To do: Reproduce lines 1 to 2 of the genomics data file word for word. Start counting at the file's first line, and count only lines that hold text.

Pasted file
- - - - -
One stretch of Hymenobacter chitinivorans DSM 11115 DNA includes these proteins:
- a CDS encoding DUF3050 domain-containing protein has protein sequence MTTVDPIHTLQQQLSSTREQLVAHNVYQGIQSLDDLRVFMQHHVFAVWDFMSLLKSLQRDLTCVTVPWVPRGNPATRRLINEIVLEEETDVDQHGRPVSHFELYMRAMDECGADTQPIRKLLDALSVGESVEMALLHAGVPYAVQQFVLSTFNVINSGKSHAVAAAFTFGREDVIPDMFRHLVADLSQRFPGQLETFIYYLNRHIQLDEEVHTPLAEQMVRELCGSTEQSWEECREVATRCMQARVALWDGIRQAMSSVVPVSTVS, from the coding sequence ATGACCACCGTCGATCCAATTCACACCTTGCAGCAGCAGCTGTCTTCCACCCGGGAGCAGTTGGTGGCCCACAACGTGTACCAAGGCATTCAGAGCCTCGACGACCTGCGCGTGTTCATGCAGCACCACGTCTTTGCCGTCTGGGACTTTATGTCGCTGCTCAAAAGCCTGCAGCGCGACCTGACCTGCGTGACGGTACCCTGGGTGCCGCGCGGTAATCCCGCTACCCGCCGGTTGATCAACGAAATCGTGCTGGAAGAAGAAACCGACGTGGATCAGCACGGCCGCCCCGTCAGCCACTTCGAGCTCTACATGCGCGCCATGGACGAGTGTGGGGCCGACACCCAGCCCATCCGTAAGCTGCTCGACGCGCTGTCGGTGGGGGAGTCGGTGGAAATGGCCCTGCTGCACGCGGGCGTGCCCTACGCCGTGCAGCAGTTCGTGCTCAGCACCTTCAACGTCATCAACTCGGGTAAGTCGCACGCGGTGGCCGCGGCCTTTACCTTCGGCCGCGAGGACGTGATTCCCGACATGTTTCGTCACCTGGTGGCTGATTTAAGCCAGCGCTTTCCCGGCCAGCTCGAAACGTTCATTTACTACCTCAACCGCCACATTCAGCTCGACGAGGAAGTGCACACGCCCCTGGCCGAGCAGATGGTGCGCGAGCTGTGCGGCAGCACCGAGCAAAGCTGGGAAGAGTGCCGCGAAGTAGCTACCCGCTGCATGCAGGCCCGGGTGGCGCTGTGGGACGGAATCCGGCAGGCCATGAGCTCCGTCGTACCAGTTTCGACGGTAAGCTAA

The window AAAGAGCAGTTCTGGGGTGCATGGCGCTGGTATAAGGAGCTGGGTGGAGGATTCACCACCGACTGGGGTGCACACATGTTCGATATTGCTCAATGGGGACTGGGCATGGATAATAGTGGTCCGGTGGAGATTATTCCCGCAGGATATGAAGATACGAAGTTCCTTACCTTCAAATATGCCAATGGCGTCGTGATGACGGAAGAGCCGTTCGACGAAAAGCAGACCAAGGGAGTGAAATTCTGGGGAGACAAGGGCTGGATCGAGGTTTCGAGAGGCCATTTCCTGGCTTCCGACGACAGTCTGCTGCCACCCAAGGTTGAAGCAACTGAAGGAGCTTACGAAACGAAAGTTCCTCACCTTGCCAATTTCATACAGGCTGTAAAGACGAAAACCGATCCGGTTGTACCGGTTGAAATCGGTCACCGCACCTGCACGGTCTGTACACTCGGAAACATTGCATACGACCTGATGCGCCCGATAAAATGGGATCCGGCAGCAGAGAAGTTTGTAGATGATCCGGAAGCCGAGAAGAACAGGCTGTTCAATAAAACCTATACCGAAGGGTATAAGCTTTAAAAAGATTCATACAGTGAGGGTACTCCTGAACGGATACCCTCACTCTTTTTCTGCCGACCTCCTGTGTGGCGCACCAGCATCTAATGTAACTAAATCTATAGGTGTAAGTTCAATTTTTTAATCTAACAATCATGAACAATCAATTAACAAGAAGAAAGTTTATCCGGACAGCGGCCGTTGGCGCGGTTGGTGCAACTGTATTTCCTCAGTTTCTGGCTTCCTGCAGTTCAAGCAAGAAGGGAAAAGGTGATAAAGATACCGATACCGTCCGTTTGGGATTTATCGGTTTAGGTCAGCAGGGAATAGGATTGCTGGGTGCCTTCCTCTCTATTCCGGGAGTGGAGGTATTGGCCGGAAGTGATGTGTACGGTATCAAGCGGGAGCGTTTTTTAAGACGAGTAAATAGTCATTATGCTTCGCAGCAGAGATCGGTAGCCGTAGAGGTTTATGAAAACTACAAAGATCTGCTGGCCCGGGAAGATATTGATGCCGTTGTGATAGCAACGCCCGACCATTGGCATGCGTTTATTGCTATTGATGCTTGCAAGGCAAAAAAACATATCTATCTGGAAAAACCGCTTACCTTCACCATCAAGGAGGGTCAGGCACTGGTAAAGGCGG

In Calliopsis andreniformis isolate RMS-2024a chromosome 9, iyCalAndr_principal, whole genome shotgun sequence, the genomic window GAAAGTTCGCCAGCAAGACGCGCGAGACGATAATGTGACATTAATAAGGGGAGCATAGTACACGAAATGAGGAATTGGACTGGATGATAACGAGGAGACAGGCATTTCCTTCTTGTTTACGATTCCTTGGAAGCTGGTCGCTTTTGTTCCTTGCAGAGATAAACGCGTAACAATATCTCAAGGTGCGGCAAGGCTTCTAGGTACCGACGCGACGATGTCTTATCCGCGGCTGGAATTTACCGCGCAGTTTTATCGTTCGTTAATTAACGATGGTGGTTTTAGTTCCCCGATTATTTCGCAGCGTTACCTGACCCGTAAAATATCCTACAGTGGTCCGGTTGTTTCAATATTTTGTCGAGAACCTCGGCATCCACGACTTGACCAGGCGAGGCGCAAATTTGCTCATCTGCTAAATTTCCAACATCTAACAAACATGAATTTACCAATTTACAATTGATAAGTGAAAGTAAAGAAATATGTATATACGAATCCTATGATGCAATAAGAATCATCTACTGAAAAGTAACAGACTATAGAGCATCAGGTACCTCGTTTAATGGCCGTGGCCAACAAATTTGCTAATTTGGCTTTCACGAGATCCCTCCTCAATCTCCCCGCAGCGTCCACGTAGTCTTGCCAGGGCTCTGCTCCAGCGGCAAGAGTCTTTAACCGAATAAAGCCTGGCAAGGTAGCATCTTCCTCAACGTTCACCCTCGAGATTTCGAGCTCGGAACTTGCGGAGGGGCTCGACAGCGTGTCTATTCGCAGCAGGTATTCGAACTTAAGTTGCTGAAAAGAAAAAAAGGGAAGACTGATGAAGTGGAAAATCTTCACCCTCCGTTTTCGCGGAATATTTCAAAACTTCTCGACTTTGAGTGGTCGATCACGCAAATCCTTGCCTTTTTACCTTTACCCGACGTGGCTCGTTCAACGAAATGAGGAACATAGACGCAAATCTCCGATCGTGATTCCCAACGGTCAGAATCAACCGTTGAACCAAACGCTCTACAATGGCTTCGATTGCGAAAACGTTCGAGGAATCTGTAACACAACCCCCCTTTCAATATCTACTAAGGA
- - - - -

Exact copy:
One stretch of Hymenobacter chitinivorans DSM 11115 DNA includes these proteins:
- a CDS encoding DUF3050 domain-containing protein has protein sequence MTTVDPIHTLQQQLSSTREQLVAHNVYQGIQSLDDLRVFMQHHVFAVWDFMSLLKSLQRDLTCVTVPWVPRGNPATRRLINEIVLEEETDVDQHGRPVSHFELYMRAMDECGADTQPIRKLLDALSVGESVEMALLHAGVPYAVQQFVLSTFNVINSGKSHAVAAAFTFGREDVIPDMFRHLVADLSQRFPGQLETFIYYLNRHIQLDEEVHTPLAEQMVRELCGSTEQSWEECREVATRCMQARVALWDGIRQAMSSVVPVSTVS, from the coding sequence ATGACCACCGTCGATCCAATTCACACCTTGCAGCAGCAGCTGTCTTCCACCCGGGAGCAGTTGGTGGCCCACAACGTGTACCAAGGCATTCAGAGCCTCGACGACCTGCGCGTGTTCATGCAGCACCACGTCTTTGCCGTCTGGGACTTTATGTCGCTGCTCAAAAGCCTGCAGCGCGACCTGACCTGCGTGACGGTACCCTGGGTGCCGCGCGGTAATCCCGCTACCCGCCGGTTGATCAACGAAATCGTGCTGGAAGAAGAAACCGACGTGGATCAGCACGGCCGCCCCGTCAGCCACTTCGAGCTCTACATGCGCGCCATGGACGAGTGTGGGGCCGACACCCAGCCCATCCGTAAGCTGCTCGACGCGCTGTCGGTGGGGGAGTCGGTGGAAATGGCCCTGCTGCACGCGGGCGTGCCCTACGCCGTGCAGCAGTTCGTGCTCAGCACCTTCAACGTCATCAACTCGGGTAAGTCGCACGCGGTGGCCGCGGCCTTTACCTTCGGCCGCGAGGACGTGATTCCCGACATGTTTCGTCACCTGGTGGCTGATTTAAGCCAGCGCTTTCCCGGCCAGCTCGAAACGTTCATTTACTACCTCAACCGCCACATTCAGCTCGACGAGGAAGTGCACACGCCCCTGGCCGAGCAGATGGTGCGCGAGCTGTGCGGCAGCACCGAGCAAAGCTGGGAAGAGTGCCGCGAAGTAGCTACCCGCTGCATGCAGGCCCGGGTGGCGCTGTGGGACGGAATCCGGCAGGCCATGAGCTCCGTCGTACCAGTTTCGACGGTAAGCTAA